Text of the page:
Each time the strap connected with flesh, the army cot the boys clung to would jerk and heave. And the blows, Mr. Straley said, were cumulative; the pain deepened with each new blow.
Mr. Straley also said he was one of several boys who were taken to what became known as "the rape room" to be assaulted by a handful of guards. He described the rape to the Herald last year, saying it was so physically painful that it caused him to pass out. The ordeal, he said, left him crushed and dysfunctional, unable to sustain a marriage or family.
"If I had them people in front of me, I'd have to ask them if they realize how many lives they destroyed," Mr. Straley told the Herald in 2008. "They beat you, they put the rage in you. When you inflict that much pain and brutality on a child, they're traumatized for life. Period."
In 2010, author Robin Gaby Fisher published a book, The Boys of the Dark, about efforts to force Florida to acknowledge its shameful past in the Panhandle. She said O'McCarthy, a burly man who had served time in California's toughest prisons, wouldn't leave his hotel room when the three were in Marianna researching the book. O'McCarthy was petrified. He died of a heart attack in 2010.
"Robert, on the other hand, insisted on being with me for every interview. We drove all over the town, looking for people to talk about Dozier and what they knew. Often he would just sit and listen quietly while I interviewed people. He told me it was cathartic for him, but that visit triggered the terrible nightmares about the place that he had had on and off for his entire life," Fisher said.
When Florida lawmakers voted last year to apologize to the men who cycled through Dozier, Fisher said, it had been a tremendous victory for Mr. Straley. He wrote her an email that day, April 6, 2017, saying the decision had left him and other alumni "in tears."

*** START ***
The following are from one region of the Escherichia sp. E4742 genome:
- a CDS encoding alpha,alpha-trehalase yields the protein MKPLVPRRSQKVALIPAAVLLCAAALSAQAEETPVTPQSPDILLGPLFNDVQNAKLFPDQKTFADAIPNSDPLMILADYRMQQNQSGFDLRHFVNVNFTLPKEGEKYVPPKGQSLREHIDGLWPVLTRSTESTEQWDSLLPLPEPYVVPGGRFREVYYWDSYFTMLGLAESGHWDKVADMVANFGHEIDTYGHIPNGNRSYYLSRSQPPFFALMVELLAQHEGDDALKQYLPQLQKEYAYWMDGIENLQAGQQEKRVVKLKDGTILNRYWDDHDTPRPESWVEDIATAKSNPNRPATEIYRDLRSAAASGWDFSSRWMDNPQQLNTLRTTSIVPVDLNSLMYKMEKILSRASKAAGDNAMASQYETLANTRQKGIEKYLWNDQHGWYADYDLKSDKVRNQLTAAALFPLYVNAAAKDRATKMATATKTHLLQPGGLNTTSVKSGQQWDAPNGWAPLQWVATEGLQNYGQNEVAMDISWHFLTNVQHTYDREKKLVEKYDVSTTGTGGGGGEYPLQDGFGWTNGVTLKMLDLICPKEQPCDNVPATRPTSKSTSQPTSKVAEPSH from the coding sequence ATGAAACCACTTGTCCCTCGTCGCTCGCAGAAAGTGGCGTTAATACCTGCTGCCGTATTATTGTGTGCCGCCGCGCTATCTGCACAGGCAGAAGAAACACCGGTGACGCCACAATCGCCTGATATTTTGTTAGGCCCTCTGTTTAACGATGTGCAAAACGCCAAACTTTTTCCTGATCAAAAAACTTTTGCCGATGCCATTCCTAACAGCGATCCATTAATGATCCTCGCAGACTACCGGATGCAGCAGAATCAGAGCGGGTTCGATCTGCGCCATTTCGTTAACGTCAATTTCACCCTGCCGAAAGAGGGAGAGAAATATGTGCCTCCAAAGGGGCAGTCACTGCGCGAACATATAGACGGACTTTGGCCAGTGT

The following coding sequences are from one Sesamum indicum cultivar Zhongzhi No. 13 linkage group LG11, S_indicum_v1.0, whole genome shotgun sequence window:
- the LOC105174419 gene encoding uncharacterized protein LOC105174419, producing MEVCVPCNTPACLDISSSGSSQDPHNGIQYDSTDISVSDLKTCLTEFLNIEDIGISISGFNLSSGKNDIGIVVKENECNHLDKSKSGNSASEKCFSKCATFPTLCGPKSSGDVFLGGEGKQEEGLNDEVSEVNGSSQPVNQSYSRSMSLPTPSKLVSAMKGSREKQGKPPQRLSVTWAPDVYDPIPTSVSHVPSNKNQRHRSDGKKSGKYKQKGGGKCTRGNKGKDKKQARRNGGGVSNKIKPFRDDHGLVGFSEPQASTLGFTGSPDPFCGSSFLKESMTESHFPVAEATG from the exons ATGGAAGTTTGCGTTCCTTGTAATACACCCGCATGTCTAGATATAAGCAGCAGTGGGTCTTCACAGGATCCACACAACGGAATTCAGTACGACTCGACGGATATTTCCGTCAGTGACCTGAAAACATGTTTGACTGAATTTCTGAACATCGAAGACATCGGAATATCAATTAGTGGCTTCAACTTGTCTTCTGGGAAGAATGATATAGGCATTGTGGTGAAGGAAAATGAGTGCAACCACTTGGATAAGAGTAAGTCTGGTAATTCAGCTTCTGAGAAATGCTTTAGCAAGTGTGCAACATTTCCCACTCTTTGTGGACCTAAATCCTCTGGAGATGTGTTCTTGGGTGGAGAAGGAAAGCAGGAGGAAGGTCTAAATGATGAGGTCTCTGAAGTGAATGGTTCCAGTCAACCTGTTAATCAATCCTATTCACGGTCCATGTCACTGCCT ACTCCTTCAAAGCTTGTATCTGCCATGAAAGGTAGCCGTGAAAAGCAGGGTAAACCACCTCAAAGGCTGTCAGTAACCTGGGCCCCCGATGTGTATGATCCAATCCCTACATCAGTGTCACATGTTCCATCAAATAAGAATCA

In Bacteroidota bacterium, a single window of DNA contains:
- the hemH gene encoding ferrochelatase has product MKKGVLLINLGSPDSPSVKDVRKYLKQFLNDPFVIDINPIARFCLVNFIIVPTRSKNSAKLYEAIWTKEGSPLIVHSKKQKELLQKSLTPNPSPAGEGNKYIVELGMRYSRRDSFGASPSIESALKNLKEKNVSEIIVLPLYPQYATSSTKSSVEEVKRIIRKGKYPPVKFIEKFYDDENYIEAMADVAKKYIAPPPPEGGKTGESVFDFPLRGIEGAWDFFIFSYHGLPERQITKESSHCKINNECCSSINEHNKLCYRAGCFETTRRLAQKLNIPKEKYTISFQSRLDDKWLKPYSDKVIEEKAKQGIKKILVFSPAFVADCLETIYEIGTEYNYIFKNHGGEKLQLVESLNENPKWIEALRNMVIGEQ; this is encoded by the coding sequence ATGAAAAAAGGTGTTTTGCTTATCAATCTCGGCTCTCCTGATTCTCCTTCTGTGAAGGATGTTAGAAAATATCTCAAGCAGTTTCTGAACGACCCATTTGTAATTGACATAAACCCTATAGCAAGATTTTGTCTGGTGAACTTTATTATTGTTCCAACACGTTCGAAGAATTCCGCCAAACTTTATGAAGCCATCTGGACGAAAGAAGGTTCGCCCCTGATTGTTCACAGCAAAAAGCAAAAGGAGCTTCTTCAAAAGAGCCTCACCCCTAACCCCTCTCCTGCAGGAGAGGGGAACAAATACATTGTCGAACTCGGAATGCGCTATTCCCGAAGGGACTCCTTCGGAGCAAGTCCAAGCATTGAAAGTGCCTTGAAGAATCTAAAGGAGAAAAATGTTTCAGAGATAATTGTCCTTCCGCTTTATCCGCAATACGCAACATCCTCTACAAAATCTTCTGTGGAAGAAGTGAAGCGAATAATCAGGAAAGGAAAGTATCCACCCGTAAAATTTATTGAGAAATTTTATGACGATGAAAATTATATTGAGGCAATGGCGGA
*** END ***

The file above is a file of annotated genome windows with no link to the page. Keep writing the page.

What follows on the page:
"It had taken a decade, but what many had told Robert would never happen, finally had," Fisher said. "I think he found great peace in that."
Erin Kimmerle, a University of South Florida anthropology professor who worked with Mr. Straley to locate the remains of Dozier boys, said, though, that Mr. Straley's mission remains largely unfulfilled. Mr. Straley and other Dozier veterans had lobbied to have the White House preserved as a museum and memorial, where the state openly acknowledged its role in the torture of children.
"For him," Kimmerle said, "preserving the White House and making it a learning space was important."
In recent years, Kimmerle said, Mr. Straley and she had lamented a series of troubling developments: townspeople in Marianna and politicians in Tallahassee seemed to want to re-inter the past along with the remains her team discovered in unmarked graves on the sprawling, 1,200-acre campus. State leaders, she said, made sure Mr. Straley and other advocates were aware that their input wasn't welcome in the development of a possible memorial.
"It was an easy way to write off history: that was a different time, and the way people behaved back then," Kimmerle said. Mr. Straley didn't believe it. He was convinced that the methods had changed — but not the underlying cruelty.
"He was such a fighter," Kimmerle said. "He fought his whole life. That was just his perspective."